Most of the terms listed in Wikipedia glossaries are already defined and explained within Wikipedia itself. However, glossaries like this one are useful for looking up, comparing and reviewing large numbers of terms together. You can help enhance this page by adding new terms or writing definitions for existing ones.
This glossary of mechanical engineering terms pertains specifically to mechanical engineering and its sub-disciplines. For a broad overview of engineering, see glossary of engineering.
- Yield point – In materials science and engineering, the yield point is the point on a stress-strain curve that indicates the limit of elastic behavior and the beginning of plastic behavior. Below the yield point, a material will deform elastically and will return to its original shape when the applied stress is removed. Once the yield point is passed, some fraction of the deformation will be permanent and non-reversible and is known as plastic deformation.
- Yield strength – or yield stress, is a material property and is the stress corresponding to the yield point at which the material begins to deform plastically. The yield strength is often used to determine the maximum allowable load in a mechanical component, since it represents the upper limit to forces that can be applied without producing permanent deformation. In some materials, such as aluminium, there is a gradual onset of non-linear behavior, making the precise yield point difficult to determine. In such a case, the offset yield point (or proof stress) is taken as the stress at which 0.2% plastic deformation occurs. Yielding is a gradual failure mode which is normally not catastrophic, unlike ultimate failure.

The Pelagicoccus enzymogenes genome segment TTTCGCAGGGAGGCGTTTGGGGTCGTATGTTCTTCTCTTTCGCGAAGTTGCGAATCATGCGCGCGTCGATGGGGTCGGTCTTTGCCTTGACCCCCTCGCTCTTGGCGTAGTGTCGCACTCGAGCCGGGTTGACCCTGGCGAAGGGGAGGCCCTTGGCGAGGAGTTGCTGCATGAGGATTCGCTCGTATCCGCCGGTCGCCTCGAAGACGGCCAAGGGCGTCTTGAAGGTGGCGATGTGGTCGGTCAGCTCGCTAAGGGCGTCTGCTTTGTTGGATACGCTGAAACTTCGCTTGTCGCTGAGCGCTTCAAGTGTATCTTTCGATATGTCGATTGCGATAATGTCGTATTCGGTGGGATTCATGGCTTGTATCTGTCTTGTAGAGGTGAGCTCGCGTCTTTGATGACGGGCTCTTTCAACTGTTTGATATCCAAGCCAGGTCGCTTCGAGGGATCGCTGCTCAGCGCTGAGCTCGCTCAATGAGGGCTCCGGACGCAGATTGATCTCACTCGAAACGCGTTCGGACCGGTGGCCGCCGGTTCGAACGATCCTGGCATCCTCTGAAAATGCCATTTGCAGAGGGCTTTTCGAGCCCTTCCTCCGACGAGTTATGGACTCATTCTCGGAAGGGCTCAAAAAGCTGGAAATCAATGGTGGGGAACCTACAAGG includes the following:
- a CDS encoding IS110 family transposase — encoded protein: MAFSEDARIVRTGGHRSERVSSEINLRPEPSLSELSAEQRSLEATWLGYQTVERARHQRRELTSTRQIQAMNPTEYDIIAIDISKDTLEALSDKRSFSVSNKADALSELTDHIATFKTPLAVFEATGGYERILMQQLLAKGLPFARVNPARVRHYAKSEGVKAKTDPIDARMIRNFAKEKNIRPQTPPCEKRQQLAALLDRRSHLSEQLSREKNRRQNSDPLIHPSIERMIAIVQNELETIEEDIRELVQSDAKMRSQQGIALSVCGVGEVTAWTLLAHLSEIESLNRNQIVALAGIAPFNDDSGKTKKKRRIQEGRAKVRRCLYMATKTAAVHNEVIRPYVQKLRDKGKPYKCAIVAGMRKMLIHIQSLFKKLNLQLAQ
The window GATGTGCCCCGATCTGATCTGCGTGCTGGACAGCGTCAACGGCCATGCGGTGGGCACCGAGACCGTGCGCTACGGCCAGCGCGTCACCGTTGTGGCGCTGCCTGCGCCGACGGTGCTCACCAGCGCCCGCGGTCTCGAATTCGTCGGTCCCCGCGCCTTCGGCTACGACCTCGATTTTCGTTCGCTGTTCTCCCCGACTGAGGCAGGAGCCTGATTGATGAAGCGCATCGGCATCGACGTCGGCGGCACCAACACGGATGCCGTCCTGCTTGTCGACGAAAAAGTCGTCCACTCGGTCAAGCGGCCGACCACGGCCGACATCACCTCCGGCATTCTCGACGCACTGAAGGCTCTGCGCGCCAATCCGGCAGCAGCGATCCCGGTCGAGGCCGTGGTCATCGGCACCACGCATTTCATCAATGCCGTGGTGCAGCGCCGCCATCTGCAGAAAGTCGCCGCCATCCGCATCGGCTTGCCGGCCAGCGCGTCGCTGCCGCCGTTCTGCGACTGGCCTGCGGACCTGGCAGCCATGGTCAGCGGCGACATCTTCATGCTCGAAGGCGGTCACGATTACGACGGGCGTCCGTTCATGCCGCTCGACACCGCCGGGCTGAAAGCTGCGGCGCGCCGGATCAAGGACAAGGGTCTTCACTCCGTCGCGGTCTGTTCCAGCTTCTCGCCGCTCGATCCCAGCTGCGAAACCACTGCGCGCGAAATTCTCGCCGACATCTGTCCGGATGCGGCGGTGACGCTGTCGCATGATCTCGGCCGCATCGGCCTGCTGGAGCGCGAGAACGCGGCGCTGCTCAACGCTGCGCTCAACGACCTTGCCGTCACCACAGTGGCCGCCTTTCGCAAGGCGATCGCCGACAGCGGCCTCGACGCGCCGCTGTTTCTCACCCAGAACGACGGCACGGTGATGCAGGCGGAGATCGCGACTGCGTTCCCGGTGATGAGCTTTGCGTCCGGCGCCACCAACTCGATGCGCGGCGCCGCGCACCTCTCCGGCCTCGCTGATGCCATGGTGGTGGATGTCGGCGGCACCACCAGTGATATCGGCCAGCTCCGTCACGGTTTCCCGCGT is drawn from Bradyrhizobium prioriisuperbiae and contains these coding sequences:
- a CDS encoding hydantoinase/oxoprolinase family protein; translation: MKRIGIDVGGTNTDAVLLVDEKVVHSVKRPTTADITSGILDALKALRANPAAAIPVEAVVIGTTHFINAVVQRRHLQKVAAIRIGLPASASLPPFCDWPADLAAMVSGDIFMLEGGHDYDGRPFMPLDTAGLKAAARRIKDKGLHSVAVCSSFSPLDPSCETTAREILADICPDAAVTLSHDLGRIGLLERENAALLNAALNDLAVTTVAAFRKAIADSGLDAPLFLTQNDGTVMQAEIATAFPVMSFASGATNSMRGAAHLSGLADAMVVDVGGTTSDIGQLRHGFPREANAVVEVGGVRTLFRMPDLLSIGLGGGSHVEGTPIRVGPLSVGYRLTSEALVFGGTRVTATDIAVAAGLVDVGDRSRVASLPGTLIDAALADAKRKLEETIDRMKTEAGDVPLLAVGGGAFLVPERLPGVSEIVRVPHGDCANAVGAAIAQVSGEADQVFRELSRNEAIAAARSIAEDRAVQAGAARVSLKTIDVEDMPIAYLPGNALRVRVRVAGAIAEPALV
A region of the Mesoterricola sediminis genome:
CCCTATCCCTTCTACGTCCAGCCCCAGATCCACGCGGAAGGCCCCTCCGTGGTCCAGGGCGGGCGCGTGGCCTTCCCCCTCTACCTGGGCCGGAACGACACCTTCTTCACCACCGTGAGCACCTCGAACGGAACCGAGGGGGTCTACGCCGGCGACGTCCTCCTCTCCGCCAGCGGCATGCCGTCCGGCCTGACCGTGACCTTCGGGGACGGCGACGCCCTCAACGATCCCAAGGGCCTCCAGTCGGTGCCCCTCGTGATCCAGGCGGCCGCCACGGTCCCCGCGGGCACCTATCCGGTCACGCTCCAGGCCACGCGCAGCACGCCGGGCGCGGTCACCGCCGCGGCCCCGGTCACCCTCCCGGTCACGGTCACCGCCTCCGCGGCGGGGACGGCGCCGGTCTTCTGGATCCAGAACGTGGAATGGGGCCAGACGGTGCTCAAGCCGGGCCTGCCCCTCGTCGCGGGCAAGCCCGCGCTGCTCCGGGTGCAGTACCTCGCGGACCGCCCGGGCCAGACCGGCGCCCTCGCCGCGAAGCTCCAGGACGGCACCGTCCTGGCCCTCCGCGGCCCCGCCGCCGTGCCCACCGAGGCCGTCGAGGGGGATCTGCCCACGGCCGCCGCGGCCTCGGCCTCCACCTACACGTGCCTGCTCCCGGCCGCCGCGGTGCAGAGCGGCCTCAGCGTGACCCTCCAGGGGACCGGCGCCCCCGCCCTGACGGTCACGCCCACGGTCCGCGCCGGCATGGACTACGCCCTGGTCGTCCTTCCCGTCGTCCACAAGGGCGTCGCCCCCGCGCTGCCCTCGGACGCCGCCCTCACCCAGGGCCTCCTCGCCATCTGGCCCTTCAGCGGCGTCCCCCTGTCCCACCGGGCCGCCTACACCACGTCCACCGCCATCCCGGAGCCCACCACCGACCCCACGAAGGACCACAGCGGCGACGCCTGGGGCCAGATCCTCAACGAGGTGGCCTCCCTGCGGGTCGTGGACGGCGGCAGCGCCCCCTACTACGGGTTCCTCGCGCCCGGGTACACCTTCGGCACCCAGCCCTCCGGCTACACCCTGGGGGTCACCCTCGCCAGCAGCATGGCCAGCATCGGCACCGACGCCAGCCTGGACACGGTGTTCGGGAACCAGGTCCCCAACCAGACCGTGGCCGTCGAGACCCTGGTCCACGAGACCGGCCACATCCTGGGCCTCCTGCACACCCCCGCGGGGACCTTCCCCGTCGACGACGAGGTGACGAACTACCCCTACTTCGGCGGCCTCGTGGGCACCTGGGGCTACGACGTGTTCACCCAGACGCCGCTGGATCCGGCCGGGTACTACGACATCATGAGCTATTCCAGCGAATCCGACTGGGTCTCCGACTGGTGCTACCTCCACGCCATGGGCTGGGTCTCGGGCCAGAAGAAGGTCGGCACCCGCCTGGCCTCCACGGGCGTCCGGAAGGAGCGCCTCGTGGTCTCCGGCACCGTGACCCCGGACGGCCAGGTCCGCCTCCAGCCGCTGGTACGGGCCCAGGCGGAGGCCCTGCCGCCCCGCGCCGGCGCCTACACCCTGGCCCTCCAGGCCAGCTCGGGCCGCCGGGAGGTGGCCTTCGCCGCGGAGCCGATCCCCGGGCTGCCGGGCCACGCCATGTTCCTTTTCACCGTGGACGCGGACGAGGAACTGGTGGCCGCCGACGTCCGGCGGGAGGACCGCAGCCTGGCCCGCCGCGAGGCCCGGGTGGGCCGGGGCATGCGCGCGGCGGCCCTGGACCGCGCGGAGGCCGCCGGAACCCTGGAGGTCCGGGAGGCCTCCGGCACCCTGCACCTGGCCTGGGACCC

- Young's modulus – Young's modulus , the Young modulus or the modulus of elasticity in tension, is a mechanical property that measures the tensile stiffness of a solid material. It quantifies the relationship between tensile stress (force per unit area) and axial strain (proportional deformation) in the linear elastic region of a material and is determined using the formula:
Young's moduli are typically so large that they are expressed not in pascals but in gigapascals (GPa).